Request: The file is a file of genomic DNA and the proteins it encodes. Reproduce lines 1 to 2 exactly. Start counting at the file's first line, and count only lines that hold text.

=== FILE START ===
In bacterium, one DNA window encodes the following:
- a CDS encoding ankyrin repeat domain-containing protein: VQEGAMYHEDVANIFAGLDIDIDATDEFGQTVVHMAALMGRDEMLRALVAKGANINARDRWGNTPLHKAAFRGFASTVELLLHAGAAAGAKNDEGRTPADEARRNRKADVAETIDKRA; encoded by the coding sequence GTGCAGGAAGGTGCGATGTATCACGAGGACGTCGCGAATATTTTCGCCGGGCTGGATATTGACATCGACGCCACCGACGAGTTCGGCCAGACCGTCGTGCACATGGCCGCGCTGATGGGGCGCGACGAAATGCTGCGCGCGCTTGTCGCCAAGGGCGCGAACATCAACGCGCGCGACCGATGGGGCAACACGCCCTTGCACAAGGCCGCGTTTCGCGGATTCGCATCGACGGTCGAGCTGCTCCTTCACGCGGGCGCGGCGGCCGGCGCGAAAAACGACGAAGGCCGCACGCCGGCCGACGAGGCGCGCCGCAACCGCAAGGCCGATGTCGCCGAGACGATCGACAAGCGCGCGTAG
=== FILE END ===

In bacterium, one DNA window encodes the following:
- a CDS encoding ankyrin repeat domain-containing protein: VQEGAMYHEDVANIFAGLDIDIDATDEFGQTVVHMAALMGRDEMLRALVAKGANINARDRWGNTPLHKAAFRGFASTVELLLHAGAAAGAKNDEGRTPADEARRNRKADVAETIDKRA; encoded by the coding sequence GTGCAGGAAGGTGCGATGTATCACGAGGACGTCGCGAATATTTTCGCCGGGCTGGATATTGACATCGACGCCACCGACGAGTTCGGCCAGACCGTCGTGCACATGGCCGCGCTGATGGGGCGCGACGAAATGCTGCGCGCGCTTGTCGCCAAGGGCGCGAACATCAACGCGCGCGACCGATGGGGCAACACGCCCTTGCACAAGGCCGCGTTTCGCGGATTCGCATCGACGGTCGAGCTGCTCCTTCACGCGGGCGCGGCGGCCGGCGCGAAAAACGACGAAGGCCGCACGCCGGCCGACGAGGCGCGCCGCAACCGCAAGGCCGATGTCGCCGAGACGATCGACAAGCGCGCGTAG